As global citizens we face challenges that need our attention, creativity and intention to stimulate visions of desirable futures. The problem is that the transformations that issues like climate change or artificial intelligence are producing are so big, fast and deep, that they result peculiarly resistant to contemporary modes of thinking and imagining. This issue is quite visible in formal science education contexts where highly formalized, specialized and hierarchical languages often fail to impact imagination and equip the young generation with the skills needed to move responsibly and consciously in our modern society. The result is a sense or lack of social and personal relevance to what is taught at school (Stuckey et al., 2013).
We are experiencing the emergence of new languages within society as an attempt to narrate contemporary socio-scientific issues. The Climate Fiction genre is maybe the best known example, but there is more than just literature out there. For instance, National Geographic has long pioneered innovative science communication with the integration of photography, creating writings, data visualizations and educational resources. Not just global projects, but also national, regional and even local science events are arising, as well as websites and social media pages.
There is a recognised need to both innovate languages in formal educational contexts and, more generally, to continue exploring to find those media and formats that are more suitable to enhance imagination and the capacity to talk about, describe and face contemporary challenges with creative solutions. How to create these innovative ways to communicate, foster and imagine was one of FEDORA’s objectives.
The interpretation of Hartmut Rosa and his society of acceleration was a guiding metaphor, and based on this, ambiguity, complexity and uncertainty are permanent states and perceptions of reality that need to be addressed in a way that gives a sense of agency and influence, not only for students but also for teachers and the array of professionals and workers of society.
But what forms of artistic, literary, and linguistic expressions can be elaborated for science education to trigger a cultural and imaginative change?
Led by formicablu, a benchmark study was the starting point, enriched by internal sessions and followed by two creative workshops that gathered experts from different disciplines. During the workshops, we reflected on some major issues like the importance and meaning of keywords like “engagement”, “innovation”, and “barriers”. Those discussions converged into some main concepts:
the use of any artistic expression and language can be of very high value when it not only ignites emotions but manages to go beyond. We need to look at those artistic/creative formats and languages that can foster dialogue, analysis, openness, and the ability to talk/discuss/share. It’s crucial to elicit the epistemic emotions that can contribute to developing, improving and enhancing critical thinking.
We need to get over the transmissive and normative temptation, often masked by simple and reductive storytelling. We should foster bold grassroots ideas and projects and accompany and support youths, not lead them.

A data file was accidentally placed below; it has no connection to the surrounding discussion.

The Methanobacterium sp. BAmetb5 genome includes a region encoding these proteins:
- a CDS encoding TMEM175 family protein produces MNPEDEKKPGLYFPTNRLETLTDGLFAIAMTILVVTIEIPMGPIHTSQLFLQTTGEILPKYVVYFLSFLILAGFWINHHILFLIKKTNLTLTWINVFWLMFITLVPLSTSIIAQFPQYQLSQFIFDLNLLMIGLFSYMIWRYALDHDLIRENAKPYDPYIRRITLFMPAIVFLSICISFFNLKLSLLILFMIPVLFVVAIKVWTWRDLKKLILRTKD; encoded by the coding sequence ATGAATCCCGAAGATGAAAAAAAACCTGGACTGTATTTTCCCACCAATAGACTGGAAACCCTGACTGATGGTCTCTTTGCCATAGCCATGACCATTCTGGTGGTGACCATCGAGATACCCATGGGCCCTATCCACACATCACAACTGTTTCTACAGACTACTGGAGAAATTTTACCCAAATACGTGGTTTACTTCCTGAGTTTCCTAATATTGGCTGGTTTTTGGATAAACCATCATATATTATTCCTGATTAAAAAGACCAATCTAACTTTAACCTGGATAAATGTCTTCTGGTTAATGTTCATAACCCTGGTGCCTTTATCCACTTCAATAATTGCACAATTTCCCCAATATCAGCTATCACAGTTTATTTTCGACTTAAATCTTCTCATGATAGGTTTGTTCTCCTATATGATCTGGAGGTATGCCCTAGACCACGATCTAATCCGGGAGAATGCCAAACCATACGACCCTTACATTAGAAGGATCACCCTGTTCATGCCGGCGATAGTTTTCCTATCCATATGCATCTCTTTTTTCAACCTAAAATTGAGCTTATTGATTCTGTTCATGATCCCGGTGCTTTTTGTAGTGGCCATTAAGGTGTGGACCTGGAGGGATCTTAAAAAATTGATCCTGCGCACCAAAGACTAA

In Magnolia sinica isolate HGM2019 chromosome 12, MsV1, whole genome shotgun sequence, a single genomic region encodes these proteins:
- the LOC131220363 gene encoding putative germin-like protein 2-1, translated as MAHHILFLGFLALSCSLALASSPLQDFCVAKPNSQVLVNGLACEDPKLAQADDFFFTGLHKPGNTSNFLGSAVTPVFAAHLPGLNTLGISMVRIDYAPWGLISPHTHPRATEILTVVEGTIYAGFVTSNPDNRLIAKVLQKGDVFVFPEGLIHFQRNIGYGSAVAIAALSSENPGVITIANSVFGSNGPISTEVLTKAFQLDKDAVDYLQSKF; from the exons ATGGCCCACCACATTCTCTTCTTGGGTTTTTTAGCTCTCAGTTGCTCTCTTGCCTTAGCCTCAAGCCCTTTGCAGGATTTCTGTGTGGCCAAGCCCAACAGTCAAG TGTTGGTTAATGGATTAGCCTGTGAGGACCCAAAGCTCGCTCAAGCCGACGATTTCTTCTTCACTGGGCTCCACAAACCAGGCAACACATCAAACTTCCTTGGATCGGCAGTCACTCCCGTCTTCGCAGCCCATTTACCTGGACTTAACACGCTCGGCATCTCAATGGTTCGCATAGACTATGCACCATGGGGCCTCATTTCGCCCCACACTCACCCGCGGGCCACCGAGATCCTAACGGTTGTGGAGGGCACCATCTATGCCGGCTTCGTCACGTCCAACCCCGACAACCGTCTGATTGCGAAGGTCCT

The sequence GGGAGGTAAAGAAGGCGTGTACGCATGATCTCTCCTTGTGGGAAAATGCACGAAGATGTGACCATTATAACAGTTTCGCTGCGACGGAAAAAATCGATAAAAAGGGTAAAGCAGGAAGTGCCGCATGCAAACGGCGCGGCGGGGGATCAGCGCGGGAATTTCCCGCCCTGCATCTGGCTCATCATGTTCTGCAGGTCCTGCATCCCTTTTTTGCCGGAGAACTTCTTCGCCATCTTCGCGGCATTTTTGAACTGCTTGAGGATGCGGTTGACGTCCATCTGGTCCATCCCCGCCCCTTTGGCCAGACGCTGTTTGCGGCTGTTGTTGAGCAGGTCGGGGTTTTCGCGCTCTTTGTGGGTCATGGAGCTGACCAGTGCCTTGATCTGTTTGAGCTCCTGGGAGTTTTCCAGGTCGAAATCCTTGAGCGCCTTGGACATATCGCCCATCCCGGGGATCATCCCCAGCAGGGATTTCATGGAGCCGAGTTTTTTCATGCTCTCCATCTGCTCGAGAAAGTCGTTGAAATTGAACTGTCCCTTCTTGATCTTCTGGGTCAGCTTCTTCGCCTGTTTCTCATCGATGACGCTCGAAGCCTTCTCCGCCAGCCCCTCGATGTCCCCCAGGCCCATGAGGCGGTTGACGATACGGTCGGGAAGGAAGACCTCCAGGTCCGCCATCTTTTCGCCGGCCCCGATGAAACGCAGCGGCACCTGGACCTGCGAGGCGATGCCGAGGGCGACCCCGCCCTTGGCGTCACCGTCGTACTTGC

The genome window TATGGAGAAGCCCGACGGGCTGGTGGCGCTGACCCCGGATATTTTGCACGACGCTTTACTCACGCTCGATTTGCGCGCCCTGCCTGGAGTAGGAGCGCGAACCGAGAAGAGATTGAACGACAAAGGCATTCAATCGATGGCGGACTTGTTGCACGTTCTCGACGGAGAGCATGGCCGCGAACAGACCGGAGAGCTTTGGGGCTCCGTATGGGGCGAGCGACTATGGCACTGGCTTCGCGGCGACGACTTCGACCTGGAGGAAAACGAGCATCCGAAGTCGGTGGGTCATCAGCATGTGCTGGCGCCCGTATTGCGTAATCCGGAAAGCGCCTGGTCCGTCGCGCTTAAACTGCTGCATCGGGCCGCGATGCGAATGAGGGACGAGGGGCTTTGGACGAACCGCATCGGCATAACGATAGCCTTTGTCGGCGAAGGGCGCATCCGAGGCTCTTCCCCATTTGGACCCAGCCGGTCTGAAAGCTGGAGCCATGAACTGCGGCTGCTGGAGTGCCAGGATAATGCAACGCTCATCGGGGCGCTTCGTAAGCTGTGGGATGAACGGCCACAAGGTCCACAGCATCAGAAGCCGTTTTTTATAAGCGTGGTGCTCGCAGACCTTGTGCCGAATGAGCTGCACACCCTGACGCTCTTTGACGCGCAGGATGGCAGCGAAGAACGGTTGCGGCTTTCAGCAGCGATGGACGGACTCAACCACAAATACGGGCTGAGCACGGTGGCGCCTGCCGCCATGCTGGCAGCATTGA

We need to crossover, find common areas for sharing knowledge, to go over a binary vision of the world. Young people have much more nuanced identities and their fears and emotions and thoughts reflect that. We should foster the ability to work on complexity and uncertainty, and nurture emergent systems rather than individual stories.
Visit our resources section to get a wider selection of case studies.
FEDORA continued its reflection acknowledging that a language is a combination of symbols – visual, written, spoken, enacted – that work as a means of transport for communicating a message to a social group that will receive it, understand it or be stimulated by it. When combined with interdisciplinarity, it supports “to describe it and talk about it” and “to communicate on different theme areas”. In contrast, when combined with the future, it supports “the conditions to find words that build new realities”, to find new ways to communicate or build the future and “new practices to imagine the future”.
Learning a new language – or creating it- is about acquiring tools that help us understand the elusive parts of ourselves and our environments (natural and social mechanisms of our societies). In future thinking, it becomes the medium that enables us to cross the doors for radical imagination. In line with FEDORA’s core metaphors, languages are tools for crossing boundaries and inhabiting frontier zones.
Four categories of new languages are proposed:
The following visual framework visualise the sources and flows underpinning the co-creation of new languages. It avoids a prescriptive recipe. Therefore border lines are open and organic, considering this representation “unbounded”. Languages “yet to become” embrace a constellation of desirable traits, and they consider space, time, evolution and interactions for envisioning the future while grasping and activating the present. New languages want to be the ink of the present to write the futures.
The following 8 recommendations aim to facilitate the needed processes triggered by the “Unbound framework for languages yet to become”:
For more details, see the full Unbound Framework for New Languages.